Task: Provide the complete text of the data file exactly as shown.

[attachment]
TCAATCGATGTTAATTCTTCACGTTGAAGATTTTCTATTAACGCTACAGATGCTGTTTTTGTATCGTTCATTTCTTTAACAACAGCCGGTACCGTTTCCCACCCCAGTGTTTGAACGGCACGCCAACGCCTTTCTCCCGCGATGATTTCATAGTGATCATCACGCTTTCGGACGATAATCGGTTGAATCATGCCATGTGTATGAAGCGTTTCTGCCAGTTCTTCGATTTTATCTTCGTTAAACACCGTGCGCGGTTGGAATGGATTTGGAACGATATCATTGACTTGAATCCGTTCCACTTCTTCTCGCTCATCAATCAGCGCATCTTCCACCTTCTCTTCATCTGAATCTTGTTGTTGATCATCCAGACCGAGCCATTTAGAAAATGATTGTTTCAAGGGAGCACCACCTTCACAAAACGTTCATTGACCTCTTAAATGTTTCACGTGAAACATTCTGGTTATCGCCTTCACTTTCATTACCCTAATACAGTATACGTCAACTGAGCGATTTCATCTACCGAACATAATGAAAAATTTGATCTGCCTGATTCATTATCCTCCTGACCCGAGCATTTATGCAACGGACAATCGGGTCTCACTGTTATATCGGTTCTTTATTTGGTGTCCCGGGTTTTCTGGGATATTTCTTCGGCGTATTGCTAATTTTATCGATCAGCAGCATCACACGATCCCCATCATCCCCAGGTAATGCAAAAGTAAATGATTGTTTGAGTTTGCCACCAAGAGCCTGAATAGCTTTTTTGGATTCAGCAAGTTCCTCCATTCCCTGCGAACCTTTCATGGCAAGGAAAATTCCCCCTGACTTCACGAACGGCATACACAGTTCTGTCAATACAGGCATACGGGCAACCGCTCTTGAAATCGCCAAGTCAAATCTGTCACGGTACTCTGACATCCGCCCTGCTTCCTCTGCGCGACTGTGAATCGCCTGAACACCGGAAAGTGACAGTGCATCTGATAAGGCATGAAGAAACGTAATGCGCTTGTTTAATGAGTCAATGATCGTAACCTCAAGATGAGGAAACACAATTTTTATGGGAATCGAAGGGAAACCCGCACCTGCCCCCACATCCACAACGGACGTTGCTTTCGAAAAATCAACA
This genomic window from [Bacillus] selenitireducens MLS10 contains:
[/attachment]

TCAATCGATGTTAATTCTTCACGTTGAAGATTTTCTATTAACGCTACAGATGCTGTTTTTGTATCGTTCATTTCTTTAACAACAGCCGGTACCGTTTCCCACCCCAGTGTTTGAACGGCACGCCAACGCCTTTCTCCCGCGATGATTTCATAGTGATCATCACGCTTTCGGACGATAATCGGTTGAATCATGCCATGTGTATGAAGCGTTTCTGCCAGTTCTTCGATTTTATCTTCGTTAAACACCGTGCGCGGTTGGAATGGATTTGGAACGATATCATTGACTTGAATCCGTTCCACTTCTTCTCGCTCATCAATCAGCGCATCTTCCACCTTCTCTTCATCTGAATCTTGTTGTTGATCATCCAGACCGAGCCATTTAGAAAATGATTGTTTCAAGGGAGCACCACCTTCACAAAACGTTCATTGACCTCTTAAATGTTTCACGTGAAACATTCTGGTTATCGCCTTCACTTTCATTACCCTAATACAGTATACGTCAACTGAGCGATTTCATCTACCGAACATAATGAAAAATTTGATCTGCCTGATTCATTATCCTCCTGACCCGAGCATTTATGCAACGGACAATCGGGTCTCACTGTTATATCGGTTCTTTATTTGGTGTCCCGGGTTTTCTGGGATATTTCTTCGGCGTATTGCTAATTTTATCGATCAGCAGCATCACACGATCCCCATCATCCCCAGGTAATGCAAAAGTAAATGATTGTTTGAGTTTGCCACCAAGAGCCTGAATAGCTTTTTTGGATTCAGCAAGTTCCTCCATTCCCTGCGAACCTTTCATGGCAAGGAAAATTCCCCCTGACTTCACGAACGGCATACACAGTTCTGTCAATACAGGCATACGGGCAACCGCTCTTGAAATCGCCAAGTCAAATCTGTCACGGTACTCTGACATCCGCCCTGCTTCCTCTGCGCGACTGTGAATCGCCTGAACACCGGAAAGTGACAGTGCATCTGATAAGGCATGAAGAAACGTAATGCGCTTGTTTAATGAGTCAATGATCGTAACCTCAAGATGAGGAAACACAATTTTTATGGGAATCGAAGGGAAACCCGCACCTGCCCCCACATCCACAACGGACGTTGCTTTCGAAAAATCAACA
This genomic window from [Bacillus] selenitireducens MLS10 contains: